SARS-CoV-2 lysosomal egress pathway


  • Ariel Rosen UBC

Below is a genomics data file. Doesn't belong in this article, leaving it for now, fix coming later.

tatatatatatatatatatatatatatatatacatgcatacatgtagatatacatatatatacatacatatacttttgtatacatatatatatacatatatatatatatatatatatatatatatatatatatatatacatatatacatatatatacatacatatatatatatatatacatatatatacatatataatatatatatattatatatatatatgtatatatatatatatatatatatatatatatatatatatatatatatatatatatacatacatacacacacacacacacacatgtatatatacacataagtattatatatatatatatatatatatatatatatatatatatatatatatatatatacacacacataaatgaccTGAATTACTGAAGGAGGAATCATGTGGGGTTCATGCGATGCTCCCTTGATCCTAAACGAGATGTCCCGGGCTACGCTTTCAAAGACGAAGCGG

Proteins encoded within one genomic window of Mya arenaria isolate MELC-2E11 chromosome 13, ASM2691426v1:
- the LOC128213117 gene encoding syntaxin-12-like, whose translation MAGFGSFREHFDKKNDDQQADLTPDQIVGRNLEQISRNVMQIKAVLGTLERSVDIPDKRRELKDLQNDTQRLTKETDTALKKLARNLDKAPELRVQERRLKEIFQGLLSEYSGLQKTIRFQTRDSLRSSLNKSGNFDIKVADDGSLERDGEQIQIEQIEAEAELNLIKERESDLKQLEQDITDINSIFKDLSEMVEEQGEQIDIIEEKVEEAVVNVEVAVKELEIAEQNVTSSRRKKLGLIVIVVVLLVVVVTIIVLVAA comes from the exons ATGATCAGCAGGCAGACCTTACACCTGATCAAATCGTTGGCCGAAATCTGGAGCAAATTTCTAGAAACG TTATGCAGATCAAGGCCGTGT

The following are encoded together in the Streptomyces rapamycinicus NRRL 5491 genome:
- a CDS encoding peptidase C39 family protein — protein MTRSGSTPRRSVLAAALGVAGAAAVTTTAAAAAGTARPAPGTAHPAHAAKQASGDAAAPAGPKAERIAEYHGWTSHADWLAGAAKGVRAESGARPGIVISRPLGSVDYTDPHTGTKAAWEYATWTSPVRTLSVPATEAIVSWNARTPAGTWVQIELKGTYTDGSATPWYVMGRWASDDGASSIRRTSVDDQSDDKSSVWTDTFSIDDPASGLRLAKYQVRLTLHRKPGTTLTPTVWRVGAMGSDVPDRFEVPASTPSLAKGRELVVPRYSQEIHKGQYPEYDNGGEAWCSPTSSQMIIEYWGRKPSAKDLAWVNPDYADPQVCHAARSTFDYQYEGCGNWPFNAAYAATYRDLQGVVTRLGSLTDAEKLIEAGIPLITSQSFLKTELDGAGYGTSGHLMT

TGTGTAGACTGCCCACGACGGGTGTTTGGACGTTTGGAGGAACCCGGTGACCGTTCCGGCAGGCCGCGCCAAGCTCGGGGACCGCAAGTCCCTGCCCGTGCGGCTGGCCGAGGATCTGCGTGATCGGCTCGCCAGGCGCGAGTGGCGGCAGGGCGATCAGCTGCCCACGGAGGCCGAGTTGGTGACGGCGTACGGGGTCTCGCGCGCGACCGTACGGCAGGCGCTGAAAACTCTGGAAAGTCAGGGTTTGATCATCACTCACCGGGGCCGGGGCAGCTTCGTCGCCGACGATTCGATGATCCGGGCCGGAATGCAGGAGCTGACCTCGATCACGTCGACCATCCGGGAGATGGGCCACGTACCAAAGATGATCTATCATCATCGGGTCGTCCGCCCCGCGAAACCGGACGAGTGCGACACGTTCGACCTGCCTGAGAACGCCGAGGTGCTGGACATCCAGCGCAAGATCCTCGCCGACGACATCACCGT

The early stages of the SARS-CoV-2 lifecycle have been relatively well-defined. However, knowledge of how newly assembled SARS-CoV-2 particles egress from cells remains limited. Until recently, SARS-CoV-2 egress was misunderstood as being dependent on the biosynthetic secretory pathway commonly used by enveloped viruses. Recent findings have demonstrated that SARS-CoV-2 instead utilizes an unconventional lysosomal egress pathway. This pathway has been characterized as being dependent on the Arl8b GTPase for anterograde movement of the lysosome along microtubules to the plasma membrane. Viral hijacking of the lysosomal pathway leads to lysosome deacidification and deactivation of lysosomal hydrolases, which perturbs antigen presentation. However, many questions regarding the molecular details of this lysosome-mediated egress remain unanswered. This article will highlight the current knowledge gaps in the lysosomal-egress pathway, focusing on 1) how newly assembled SARS- CoV-2 particles are trafficked to lysosomes, 2) the mechanisms by which lysosome deacidification occurs, and 3) the reasons why deacidification of lysosomes is essential for successful egress. Through its disruption of lysosome function and perturbation of antigen presentation, the lysosomal egress pathway has implications for the clinical presentation of COVID-19. Furthermore, understanding the molecular details of the pathway presents an opportunity to develop novel therapeutic targets. Therefore, further investigation of the viral and host factors involved in this egress pathway is essential in understanding SARS-CoV-2 as a whole.